No one sets out deliberately to make an irrational decision. How human behaviour affects outcomes in the workplace lies at the heart of many of Pukka’s films and is the subject of a major new training resource just delivered to the maritime industry.
Developed with the Maritime and Coastguards Agency and Walport International, The Human Element is a generic training resource based on the award-winning book by psychologists Dik Gregory and Paul Shanahan. The film is designed to create ‘greater operational mindfulness’ so allowing safety rather than danger to emerge from human behaviour.
Translating theory into practice is a challenge Pukka Films faces regularly. Whether for the oil, gas, energy, chemical, transport or other sector – we frequently take theories or models of behaviour and translate them into compelling, relevant, practical training resources that can make a difference in the workplace.
The human element is relevant to many activities and for anyone interested in helping people improve performance and safety, this is a must-see resource. Please email if you’d like to see a preview copy – firstname.lastname@example.org, or to purchase copies visit here.
A challenge faced by lots of organisations now is attracting and retaining key talent. The competitive nature of the North Sea oil business in Aberdeen means that companies there find themselves competing with each other to attract staff from the same supply pool. At the start of 2013 Maersk Oil UK decided to build their own dedicated careers site to showcase the diversity and attraction of working at Maersk Oil.
We spent a very cold three days there in January – hampered by the snow (in fact the outdoor shoot we’d planned at a reservoir to see some sailing had to be canned when we got there at 7.30am to discover it had frozen overnight!) – meeting and interviewing a range of staff to produce a series of films for their new site – the site can be seen here and full marks to anyone who can answer all the quiz questions.
After nearly a year in design and execution The Human Element was launched today at an industry screening in London. With key note speakers from the Maritime and Coastguards Agency, GS Partnerships and Pukka Films the resource was previewed for the first time. Here’s just some of the reaction from the delegates:
“you’ve set the bar very high for this sort of training aid” Tim Springett – UK Chamber of Shipping
“for me its a breath of fresh air to see the human factors, the intangible aspect, displayed so clearly” Dave Scott – Lloyd’s Register
“This will be very much welcomed and will be very much used in the industry” Tim Springett – UK Chamber of Shipping
“It’s a very good tool, useful product, and its been extremely well produced” David McFarlane – Maritime Risk and Safety Consultants
And shiptalk.com had this to say about the film, and on his blog to create safer ships, cleaner seas and to protect the environment, shipping expert Clay Maitland had this to say.
The resource which is aimed at crew-members and shore-staff alike, examines the actions and behaviours of a range of personnel on board a ship that individually and collectively contribute to an accident and looks at how if things had been done differently or individuals had examined their behaviour the accident could have been prevented.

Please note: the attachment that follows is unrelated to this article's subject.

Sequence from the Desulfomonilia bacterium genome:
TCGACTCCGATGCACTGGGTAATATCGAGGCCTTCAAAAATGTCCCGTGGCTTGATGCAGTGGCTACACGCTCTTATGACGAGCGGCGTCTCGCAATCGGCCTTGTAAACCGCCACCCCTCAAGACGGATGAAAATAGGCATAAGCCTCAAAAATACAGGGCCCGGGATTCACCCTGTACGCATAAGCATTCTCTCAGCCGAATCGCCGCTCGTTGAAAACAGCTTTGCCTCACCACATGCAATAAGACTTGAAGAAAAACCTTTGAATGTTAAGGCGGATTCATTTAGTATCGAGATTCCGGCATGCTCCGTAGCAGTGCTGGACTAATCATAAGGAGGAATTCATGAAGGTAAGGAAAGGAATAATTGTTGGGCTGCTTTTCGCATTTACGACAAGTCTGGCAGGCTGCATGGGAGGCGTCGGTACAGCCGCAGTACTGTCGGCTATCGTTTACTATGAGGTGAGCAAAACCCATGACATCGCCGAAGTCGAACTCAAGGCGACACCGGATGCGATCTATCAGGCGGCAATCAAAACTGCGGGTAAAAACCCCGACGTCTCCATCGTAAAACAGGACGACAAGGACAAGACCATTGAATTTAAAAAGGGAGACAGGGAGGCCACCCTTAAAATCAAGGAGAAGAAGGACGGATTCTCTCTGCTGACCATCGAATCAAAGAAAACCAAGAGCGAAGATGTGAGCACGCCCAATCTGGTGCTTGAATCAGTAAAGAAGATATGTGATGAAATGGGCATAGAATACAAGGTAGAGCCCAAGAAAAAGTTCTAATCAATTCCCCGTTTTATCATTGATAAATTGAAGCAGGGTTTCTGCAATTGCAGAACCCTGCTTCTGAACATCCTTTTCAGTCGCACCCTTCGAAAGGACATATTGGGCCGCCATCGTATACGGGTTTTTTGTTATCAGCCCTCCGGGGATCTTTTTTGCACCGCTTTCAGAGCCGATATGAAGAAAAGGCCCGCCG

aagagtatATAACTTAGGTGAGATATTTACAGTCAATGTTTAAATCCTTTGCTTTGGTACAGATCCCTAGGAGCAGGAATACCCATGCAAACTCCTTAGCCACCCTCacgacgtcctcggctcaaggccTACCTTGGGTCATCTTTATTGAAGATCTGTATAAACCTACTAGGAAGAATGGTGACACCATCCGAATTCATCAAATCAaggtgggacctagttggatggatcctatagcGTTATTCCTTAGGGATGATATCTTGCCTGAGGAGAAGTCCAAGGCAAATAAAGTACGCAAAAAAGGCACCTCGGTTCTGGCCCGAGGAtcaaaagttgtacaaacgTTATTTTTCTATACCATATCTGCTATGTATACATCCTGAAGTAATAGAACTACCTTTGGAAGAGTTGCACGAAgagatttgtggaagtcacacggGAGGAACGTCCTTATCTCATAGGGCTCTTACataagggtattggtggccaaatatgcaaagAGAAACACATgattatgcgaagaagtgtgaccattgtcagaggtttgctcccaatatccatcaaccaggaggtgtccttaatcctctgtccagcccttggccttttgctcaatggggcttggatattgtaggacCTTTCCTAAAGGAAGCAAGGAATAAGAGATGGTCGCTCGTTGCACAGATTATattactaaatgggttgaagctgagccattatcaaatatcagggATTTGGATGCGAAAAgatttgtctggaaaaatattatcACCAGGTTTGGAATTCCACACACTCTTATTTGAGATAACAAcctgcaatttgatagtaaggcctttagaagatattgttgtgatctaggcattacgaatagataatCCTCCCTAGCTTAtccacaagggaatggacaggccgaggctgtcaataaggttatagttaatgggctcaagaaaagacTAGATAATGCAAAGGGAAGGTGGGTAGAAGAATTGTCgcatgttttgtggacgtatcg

When budgets are tight and the subject a touch dry you can do worse than return to your childhood for inspiration ….. and start playing with lego. That’s what our editors Dan and Ben have been up to as they executed our creative for the CQI who wanted a recruitment film aimed at promoting Quality professionals within the defence industry. With no time, money or access to film on location, the challenge was to make something relevant and interesting for our target audience whilst presenting the necessary case studies.
So a different idea was required and, following up on our Handy Andy film for the same client the year before, we suggested not seeing any interviewees at all but representing them with lego mini-figs and animating lego models to demonstrate our themes.
Lego sets and men were ordered from across the internet, Ben and Dan constructed a mini studio in the edit suite and the office reverted to early childhood as we built lego set after lego set.
And the result? Well it might have been hard work, but it saves on make-up and makes editing the audio a lot easier, although we now have a large collection of headless minifigs knocking around the office… Anyone need a birthday present?
We’re chuffed to bits to have been featured in the BFI’s Shooting the Message column. The BFI is the UK’s premier body dedicated to encouraging the arts in film, television and the moving image, so the fact that they have also chosen six of our films to be kept for posterity in the BFI National Archive is praise indeed.
Journalist Patrick Russell explains “Pukka’s work ranges from the powerful, cleverly structured Heart of the Matter, via teen-soapy In the Driving Seat to the short sharp shocks of Heavy Metal. If there’s a specialist Pukka Films theme, it’s human safety. Typifying cinematic synthesis of the universal and the specific, workplace and road safety films face an eternal test: to break viewers’ complacency without alienating them.”
Russell observes ‘Pukka is best-known for drama, harnessing its capacity to wring universal human emotion from workplace particulars’ while of Choose Life, Pukka’s recent production on personal health for Saipem, Russell comments: ‘An intelligent script deftly shuffles psychological and practical themes, commanding subliminal and conscious responses alike.’
The BFI’s focus on Pukka is real recognition of for the insight, creativity, experience and thought that goes into all our films and resources. We’re very proud to be recognised in this way and would like to acknowledge the courage and commitment of our clients who have commissioned stand out films designed to save lives.